Later on, there’s a funny little poem that is just like Buddhist meditation, it’s like an intersection in which he, just by his own practice of bare attention to the details of his own life, mindfulness to what was going on around him, and in him, came to do something that all people who sit on pillows and meditate on their breath also do. It’s called “Thursday”, because he remembered it on a Thursday – “I have had my dream – like others -/ and it has come to nothing, so that/ I remain now carelessly/ with feet planted on the ground/ and look up at the sky -/ feeling my clothes about me,/ the weight of my body in my shoes,/ the rim of my hat, air passing in and out/ at my nose – and decide to dream no more.” – So what you have there is that Williams, just by being completely mindful of his body, of his mind, of his speech, of the panorama of the space around him, came to a moment when he was completely open, with no idea in his head, disillusioned in a sense (“I have had my dream – like others – / and it has come to nothing..”), so that his attention and his observation fell back to the most basic experience he was having, standing in space in Rutherford, New Jersey, with the weight of his body in his shoes, the rim of his hat, the clothes about him, feet planted on the ground looking up in the sky, and the continuing ongoing process of breathing, of the air passing in and out of the nostrils. It’s a poem (which) when I read (it) to a class of hip Buddhists or Buddhist practitioners, people who know the inside of meditation, they all laugh immediately, because they recognize that spot, that place, where they have all been, where they’re supposed to be paying attention (especially if they’re practicing meditation in the Zen Japanese style, or in the style practiced at Naropa, which is sitting paying attention to the breath going in and out of the nostril).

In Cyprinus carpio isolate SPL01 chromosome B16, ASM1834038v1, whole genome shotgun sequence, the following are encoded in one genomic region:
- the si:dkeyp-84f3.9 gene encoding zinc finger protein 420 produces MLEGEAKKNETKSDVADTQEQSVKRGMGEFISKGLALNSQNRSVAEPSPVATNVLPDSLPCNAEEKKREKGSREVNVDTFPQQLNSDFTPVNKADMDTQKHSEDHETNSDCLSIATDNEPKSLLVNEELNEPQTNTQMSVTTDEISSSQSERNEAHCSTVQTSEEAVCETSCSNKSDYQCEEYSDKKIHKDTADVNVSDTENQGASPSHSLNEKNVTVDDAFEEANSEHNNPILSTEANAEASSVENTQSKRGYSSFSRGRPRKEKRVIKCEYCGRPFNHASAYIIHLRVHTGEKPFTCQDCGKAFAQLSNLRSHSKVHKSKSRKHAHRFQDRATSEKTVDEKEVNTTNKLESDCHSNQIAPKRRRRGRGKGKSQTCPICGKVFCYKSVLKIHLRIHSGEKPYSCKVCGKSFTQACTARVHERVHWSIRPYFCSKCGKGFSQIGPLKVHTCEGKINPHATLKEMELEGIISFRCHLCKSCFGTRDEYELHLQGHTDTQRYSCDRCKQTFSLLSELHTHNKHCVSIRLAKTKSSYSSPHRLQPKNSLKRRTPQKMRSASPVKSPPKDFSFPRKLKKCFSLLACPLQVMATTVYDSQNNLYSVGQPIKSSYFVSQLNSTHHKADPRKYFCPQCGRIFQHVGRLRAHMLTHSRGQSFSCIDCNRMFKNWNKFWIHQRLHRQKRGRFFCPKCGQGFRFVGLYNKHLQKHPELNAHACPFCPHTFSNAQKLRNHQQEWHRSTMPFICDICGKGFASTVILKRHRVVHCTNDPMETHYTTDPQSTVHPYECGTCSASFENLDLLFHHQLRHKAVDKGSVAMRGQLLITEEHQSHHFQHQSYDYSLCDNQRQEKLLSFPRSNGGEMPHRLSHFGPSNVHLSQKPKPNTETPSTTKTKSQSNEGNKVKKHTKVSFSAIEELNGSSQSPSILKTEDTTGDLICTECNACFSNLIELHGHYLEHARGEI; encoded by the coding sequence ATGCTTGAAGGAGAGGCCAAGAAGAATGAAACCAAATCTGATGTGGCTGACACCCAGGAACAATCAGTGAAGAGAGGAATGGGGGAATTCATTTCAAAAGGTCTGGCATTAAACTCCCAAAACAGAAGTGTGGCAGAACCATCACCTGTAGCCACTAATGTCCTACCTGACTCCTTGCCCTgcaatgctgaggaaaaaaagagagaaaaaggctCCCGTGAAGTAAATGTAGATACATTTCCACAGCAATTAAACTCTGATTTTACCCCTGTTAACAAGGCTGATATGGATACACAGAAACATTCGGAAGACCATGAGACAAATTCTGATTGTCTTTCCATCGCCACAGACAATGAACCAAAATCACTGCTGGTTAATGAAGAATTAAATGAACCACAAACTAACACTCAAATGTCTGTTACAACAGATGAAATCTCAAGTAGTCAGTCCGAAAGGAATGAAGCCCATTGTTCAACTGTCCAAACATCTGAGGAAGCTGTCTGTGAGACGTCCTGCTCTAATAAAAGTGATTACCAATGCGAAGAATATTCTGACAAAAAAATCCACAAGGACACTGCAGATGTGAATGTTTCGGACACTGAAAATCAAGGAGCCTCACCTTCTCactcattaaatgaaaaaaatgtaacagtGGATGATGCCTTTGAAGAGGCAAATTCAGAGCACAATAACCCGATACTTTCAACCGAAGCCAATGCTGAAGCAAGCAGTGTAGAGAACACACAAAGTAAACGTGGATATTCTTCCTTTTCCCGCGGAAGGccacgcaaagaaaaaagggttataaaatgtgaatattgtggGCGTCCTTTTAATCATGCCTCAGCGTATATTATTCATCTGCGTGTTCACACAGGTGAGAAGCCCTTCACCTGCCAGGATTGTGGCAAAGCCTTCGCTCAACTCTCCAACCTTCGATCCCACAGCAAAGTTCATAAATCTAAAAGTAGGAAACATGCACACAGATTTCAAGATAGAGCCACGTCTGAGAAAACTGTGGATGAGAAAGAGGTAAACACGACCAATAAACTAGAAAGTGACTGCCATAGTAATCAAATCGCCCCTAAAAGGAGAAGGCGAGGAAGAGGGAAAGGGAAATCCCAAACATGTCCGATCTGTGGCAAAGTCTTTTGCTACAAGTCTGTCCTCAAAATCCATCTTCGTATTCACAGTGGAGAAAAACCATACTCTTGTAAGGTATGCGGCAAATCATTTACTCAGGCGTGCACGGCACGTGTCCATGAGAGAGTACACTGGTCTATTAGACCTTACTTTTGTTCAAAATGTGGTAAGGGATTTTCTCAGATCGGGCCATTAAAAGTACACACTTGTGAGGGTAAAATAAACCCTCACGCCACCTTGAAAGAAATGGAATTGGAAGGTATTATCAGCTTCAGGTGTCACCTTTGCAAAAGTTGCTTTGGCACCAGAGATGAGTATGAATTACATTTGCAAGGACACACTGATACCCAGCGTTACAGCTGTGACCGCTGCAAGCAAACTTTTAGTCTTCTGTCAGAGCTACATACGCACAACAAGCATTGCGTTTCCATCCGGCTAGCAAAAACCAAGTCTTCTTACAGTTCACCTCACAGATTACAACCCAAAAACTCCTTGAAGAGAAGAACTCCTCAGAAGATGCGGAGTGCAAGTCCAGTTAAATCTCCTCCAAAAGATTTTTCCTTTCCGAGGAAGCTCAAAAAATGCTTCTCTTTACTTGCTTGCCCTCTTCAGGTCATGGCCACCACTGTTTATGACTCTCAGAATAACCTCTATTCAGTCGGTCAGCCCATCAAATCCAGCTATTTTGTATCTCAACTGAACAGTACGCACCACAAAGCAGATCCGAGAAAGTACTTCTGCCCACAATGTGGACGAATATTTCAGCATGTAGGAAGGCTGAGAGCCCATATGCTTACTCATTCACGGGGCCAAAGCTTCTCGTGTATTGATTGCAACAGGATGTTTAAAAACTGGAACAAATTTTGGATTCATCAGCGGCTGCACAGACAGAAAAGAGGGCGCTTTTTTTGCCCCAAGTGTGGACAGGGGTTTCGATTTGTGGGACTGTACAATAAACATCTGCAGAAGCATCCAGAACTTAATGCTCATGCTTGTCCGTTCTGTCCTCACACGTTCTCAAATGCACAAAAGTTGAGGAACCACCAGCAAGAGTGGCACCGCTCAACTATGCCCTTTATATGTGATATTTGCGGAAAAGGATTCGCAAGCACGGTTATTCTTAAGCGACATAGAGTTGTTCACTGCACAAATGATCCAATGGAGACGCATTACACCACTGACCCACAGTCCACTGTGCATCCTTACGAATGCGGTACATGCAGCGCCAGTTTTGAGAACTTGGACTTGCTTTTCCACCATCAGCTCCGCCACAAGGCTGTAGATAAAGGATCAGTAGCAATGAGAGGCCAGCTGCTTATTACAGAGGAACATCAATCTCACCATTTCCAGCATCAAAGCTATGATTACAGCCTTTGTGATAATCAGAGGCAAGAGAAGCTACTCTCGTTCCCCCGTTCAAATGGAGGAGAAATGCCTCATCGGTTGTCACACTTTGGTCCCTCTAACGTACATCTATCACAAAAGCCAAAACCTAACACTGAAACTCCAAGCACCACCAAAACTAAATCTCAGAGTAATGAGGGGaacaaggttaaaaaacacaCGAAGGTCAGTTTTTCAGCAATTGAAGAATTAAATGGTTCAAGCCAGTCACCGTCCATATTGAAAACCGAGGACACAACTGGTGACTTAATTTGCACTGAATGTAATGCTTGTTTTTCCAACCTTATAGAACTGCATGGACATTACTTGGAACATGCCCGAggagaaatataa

RF: Do you think that Williams knew anything about Buddhism or meditation in that sense, in a formal sense?
AG: No, I don’t think he knew very much about it. It wasn’t very much known in those days in America when he was writing. I suppose he knew a little bit about yoga from Sadakichi Hartmann